Sourdough Flatbreads (Dairy Free & Vegan)
Sourdough flatbreads are a quick and easy recipe to use sourdough starter discard when you just don’t have the time to make a full loaf. Just add flour & water for a stack of soft, fluffy flatbreads. Dairy free, vegan and no soya flour! Perfect stuffed with grilled veggies, BBQ or as a side dish to chillies, curries and stews!
Since lockdown started and yeast has become impossible to get hold of, many people are turning to alternative ways to make bread. There are two main options; Soda Bread or Sourdough. The first, a variation of a scone recipe, uses bicarb and acid for leavening and is a quick bread. The second, sourdough, uses a starter of wild yeast and takes a bit more time. You need to create the starter and feed it everyday. Its actually not as hard as it looks!
Our Sourdough Starter
Meet Bob, he was created on Tuesday 29th April 2020. In his short life he has moved home a couple of times, and taken a holiday in the airing cupboard! He is 2/3 flour and 1/3 water and very, VERY greedy! At the moment he lives on the kitchen worktop in his big jar, but every couple of days he moves to a smaller jar so we can clean out the big one. Every morning, half of his volume is discarded and then he stuffs his face with a 2:1 ratio of bread flour and water! Some people suggest a ratio of 1:1 for making a starter, which we did start off with, but found that every morning, Bob had made his own hooch – liquid alcohol layer that the yeast makes when its too hungry! He is definitely much happier with the extra flour.
Getting started with a Sourdough Starter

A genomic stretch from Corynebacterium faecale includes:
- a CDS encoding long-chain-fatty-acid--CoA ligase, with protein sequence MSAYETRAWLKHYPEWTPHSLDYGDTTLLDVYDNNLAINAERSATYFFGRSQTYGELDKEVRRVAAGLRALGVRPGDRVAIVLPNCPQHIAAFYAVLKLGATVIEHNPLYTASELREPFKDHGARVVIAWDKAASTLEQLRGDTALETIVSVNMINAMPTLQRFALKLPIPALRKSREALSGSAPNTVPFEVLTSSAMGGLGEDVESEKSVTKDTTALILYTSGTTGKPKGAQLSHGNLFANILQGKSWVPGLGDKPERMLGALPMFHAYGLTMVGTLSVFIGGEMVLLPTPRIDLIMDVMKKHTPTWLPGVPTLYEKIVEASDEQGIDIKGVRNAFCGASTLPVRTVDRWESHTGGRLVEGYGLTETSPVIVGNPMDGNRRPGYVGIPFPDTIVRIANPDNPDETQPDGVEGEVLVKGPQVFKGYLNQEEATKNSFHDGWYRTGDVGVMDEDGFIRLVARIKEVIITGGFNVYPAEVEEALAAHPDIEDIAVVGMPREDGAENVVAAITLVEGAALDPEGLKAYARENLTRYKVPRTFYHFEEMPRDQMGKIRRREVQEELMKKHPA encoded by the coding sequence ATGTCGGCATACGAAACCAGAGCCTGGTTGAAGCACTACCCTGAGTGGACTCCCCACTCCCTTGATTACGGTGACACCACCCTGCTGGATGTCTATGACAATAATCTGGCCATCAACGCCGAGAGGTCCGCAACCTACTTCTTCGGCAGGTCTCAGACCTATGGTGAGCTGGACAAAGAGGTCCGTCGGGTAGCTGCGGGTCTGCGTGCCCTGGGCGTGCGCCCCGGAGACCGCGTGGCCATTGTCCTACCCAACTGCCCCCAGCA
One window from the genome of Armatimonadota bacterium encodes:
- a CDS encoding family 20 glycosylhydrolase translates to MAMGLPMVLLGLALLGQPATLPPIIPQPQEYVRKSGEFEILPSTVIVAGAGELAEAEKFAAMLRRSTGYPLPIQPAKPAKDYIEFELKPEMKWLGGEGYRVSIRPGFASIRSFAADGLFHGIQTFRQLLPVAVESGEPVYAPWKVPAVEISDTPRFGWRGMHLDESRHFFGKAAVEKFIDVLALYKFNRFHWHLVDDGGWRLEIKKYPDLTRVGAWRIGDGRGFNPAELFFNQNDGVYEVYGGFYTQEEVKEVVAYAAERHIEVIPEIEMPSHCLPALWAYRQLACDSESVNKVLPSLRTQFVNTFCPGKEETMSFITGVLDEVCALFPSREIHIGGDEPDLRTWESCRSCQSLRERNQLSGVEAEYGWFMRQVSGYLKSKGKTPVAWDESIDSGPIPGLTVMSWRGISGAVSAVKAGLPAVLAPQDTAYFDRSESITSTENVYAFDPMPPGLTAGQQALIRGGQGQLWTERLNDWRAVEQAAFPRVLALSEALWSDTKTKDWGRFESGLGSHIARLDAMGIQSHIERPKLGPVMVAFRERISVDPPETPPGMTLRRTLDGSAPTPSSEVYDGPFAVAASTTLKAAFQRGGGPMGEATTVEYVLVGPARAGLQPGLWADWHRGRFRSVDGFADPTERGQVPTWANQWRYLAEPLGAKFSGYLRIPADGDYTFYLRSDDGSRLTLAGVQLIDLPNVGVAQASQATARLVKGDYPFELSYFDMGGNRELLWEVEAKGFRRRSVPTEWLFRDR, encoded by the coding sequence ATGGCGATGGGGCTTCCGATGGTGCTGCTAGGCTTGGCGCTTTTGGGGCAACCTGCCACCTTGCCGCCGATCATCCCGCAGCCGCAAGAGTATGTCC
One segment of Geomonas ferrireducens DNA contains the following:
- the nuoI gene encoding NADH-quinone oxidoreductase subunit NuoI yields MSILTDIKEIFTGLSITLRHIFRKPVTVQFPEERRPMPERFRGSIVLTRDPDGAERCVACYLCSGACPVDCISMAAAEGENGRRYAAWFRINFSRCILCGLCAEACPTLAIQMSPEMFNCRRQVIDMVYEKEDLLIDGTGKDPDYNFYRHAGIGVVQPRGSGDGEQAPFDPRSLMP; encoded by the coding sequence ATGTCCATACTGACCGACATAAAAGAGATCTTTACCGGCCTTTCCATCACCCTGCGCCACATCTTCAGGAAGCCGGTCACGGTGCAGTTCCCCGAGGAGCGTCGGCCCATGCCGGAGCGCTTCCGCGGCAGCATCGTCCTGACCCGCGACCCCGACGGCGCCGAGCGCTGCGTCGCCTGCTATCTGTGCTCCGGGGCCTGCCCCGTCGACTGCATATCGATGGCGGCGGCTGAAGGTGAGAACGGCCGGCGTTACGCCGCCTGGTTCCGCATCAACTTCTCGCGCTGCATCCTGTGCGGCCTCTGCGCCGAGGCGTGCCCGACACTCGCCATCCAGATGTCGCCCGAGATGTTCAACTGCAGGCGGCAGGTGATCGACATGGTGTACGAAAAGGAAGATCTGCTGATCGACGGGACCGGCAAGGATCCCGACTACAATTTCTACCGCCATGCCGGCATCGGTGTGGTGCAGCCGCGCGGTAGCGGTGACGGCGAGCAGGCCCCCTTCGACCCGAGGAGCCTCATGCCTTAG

There are LOADS of sourdough starter recipes on the internet. Some call for wholemeal flour, some for a mix, others add yoghurt and some even add a little dried yeast to kick it off. For an alternative, check out this recipe over on Tin & Thyme for a Rye Sourdough!
We went simple, flour & water. Nothing else. We are using white bread flour but I have read of people using plain or wholegrain. Bob seems quite happy.
My top tips (aka things I have learnt through getting it wrong – LOL!)
- Adjust the ratios of flour to water according to what your starter needs. We started with 1:1 but its much happier and makes much sturdier doughs with 2:1 ‘feeds’
- Scrape the sides of the jar down and keep them clean of starter mix (otherwise they grow mould within a couple of days)
- Use a jar that has ‘rising’ room in it – your starter will rise and fall through the day as it eats – probably only a couple of inches, but unless you want it escaping out across your kitchen sides then go for a bigger jar!
- The layer of weird yellow liquid that may appear on the starter is alcohol. They call it hooch, some say you can drink it – I wouldn’t – but apparently you can. Some people also stir it back into their starter – I poured it away. Mind you now we have upped the ratio of flour in Bob’s feeds he has curbed his moonshine making operations!
- What you take out of the starter everyday is called the discard, but you don’t have to chuck it away. Its really good for baking with!
- We don’t really knead our sourdough. I make a wet, sticky dough with the starter which I leave to prove for a few hours and then gently incorporate the rest of the flour in by gently kneading for about 5 minutes. Shape the dough into whatever we are cooking (baguettes, rolls etc) and then leave that to prove overnight or in the case of pitta breads or flatbreads make them straight away.